I'm a bit new to Blender, and in trying to learn more, I've stumbled across nodes.

What are nodes, and how do I use them?


2 Answers 2


Understanding of nodes

Nodes are a visual expression of mathematical operations.

The concept of nodes should help users to solve complex tasks by providing "packs" that transform inputs into outputs. In general, complex operations are splitted up into basic nodes to give the most possible freedom to the user. It's a kind of interface, which is flexible to work with and combines the best of both worlds (programming and use).

It's just a visual programming language, so in Blender it's useful for complex purposes like:


  • Creating shaders for objects, world and line styles (Freestyle)
  • Textures
  • Image Compositing


But the range of operations they are capable to do is it is not limited to the built-in nodetree types. There are add-ons that integrate other functions like:

Node-based compositing

You are referring to Composite Node tree type in your question. From Wikipedia:

Node-based compositing represents an entire composite as a tree graph, linking media objects and effects in a procedural map, intuitively laying out the progression from source input to final output, and is in fact the way all compositing applications internally handle composites.

Between the starting inputs (usually Render layers) and the final output image you can add nodes to:

  • Tweak the brightness,
  • Overlay images with alpha,
  • Separate rgb channels,
  • apply filters,
  • etc.

Well, the list can be long and there are dozen of nodes, which can combined in infinite number of ways. The main advantage of image compositing in Blender is that it will automatically run through the node's operations after rendering the 3d image, so you'll not have to re-tweak the image manually (as Photoshop's Adjustment levels, they are operation done "after" the base image, in a non destructive way).

  • $\begingroup$ I've just tried to add more information and be more precise. If you don't like it, roll it back :) $\endgroup$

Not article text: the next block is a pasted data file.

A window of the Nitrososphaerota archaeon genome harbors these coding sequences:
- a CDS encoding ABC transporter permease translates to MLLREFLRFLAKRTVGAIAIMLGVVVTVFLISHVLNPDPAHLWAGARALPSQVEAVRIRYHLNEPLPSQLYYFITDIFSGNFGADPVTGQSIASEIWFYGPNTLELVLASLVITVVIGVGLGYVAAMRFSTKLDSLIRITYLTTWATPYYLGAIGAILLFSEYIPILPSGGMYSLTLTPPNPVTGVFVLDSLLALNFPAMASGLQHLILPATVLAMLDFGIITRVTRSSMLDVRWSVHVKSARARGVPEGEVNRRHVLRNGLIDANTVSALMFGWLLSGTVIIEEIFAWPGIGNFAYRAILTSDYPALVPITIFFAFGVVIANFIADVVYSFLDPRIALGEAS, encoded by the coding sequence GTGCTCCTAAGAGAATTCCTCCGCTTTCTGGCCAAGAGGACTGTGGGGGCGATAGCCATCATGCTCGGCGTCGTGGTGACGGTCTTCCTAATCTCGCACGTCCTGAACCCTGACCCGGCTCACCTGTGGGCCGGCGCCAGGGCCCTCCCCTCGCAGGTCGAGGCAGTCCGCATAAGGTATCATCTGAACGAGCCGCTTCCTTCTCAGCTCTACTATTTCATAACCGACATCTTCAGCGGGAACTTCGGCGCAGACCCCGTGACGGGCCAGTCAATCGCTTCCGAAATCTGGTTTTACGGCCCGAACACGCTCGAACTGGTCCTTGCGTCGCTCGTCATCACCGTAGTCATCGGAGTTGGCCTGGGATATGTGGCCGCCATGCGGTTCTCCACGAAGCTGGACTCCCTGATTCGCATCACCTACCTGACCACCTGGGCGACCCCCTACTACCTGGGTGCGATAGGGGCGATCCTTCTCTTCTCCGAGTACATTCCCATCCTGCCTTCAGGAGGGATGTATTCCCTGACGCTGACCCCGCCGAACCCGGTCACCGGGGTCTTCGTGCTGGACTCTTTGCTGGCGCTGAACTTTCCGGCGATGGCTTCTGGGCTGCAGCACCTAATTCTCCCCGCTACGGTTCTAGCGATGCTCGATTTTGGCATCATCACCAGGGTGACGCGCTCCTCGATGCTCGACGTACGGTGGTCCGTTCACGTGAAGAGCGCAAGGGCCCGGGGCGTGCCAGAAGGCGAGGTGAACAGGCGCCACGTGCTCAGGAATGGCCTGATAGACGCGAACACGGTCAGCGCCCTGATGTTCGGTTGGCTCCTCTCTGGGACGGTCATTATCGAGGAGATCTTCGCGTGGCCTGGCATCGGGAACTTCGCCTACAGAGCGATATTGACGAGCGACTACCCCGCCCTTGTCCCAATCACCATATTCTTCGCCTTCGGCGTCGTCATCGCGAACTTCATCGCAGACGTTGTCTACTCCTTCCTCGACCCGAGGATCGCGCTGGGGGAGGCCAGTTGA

– p2or
    Commented Sep 7, 2015 at 14:54
  • $\begingroup$ I like it @poor. Thanks for your contribute. I'll just format the part about the built-in node tree types in a different way to give them more "dignity", now the add-on part seems preponderant $\endgroup$
    – Carlo
    Commented Sep 7, 2015 at 15:02
  • $\begingroup$ "easier to read than textual coding" is a euphemistic statement. I'd like to agree with it, but in practice a sufficiently complex nodetree is just as difficult to understand as code. -- and the other part " less flexible" doesn't really hold true if the node-tree has a scripted node (like Sverchok) which gives you best of both worlds. $\endgroup$
    – zeffii
    Commented Sep 7, 2015 at 15:28
  • $\begingroup$ @zeffii You are right, also thought about that. I think for a starter it's good enough, but I hope we can find better words :) $\endgroup$
    – p2or
    Commented Sep 7, 2015 at 15:47
  • 1
    $\begingroup$ @poor I think that we should try to provide the most correct answer possible, regardless that the questioner was a starter. So I agree in looking for the correct words. $\endgroup$
    – Carlo
    Commented Sep 7, 2015 at 16:35

Nodes are a way to build materials and compositing setups in what some would call a more natural way (though this is just opinion, not everyone agrees). Instead of having a list of properties for a material, we can instead use nodes to visualise how properties are used, how information can be re-used and what processes are happening to values we input.


Connections between a node mean information is being passed from one node to another. Each node has a specific job; for example, in the case of a 'Math' node it would be to perform some mathematical calculation to the data being passed to it. Because nodes are modular, even with a few basic nodes there will be hundreds of different ways to combine them to give different results.

We might have a bump map texture and want to reduce its effect (see image below). We can pass the 'Color' output of an image texture bump map to the 'Math' node and set it to 'multiply' the data it gets. Because it is multiplying by less than one, the output will be reduced. The data is then passed onto the next process via the 'Value' output on the right:

enter image description here

Data types

The colour of the node inputs (the 2 grey circles on the left edge of the 'Math' node) is an indicator of the type of data it is and what type of data it expects. Grey inputs or outputs means a 'number' data type, yellow a 'colour', blue/purple a 'vector' and green a 'shader'. As a basic rule you generally stick to passing one colour/data type to the same data type (though as you can see from the image above, there are exceptions to this) and there are some nodes which convert from one type to another like the 'RGB to BW' node below which converts from colour to number:

enter image description here

Re-using data

You can also more easily re-use or link pieces of data. Below, I am able to use the same RGB colour and have its output connected to two different nodes, which might be difficult or impossible in a non-nodal interface:

enter image description here

Nodes are a very large topic, but this should give you an intro as to what they are.

  • $\begingroup$ @poor Thanks, not sure how that works, but it's fine with me. I knew it would be closed but I had already started writing it, so thought I may as well post it. $\endgroup$ Commented Dec 17, 2015 at 15:08

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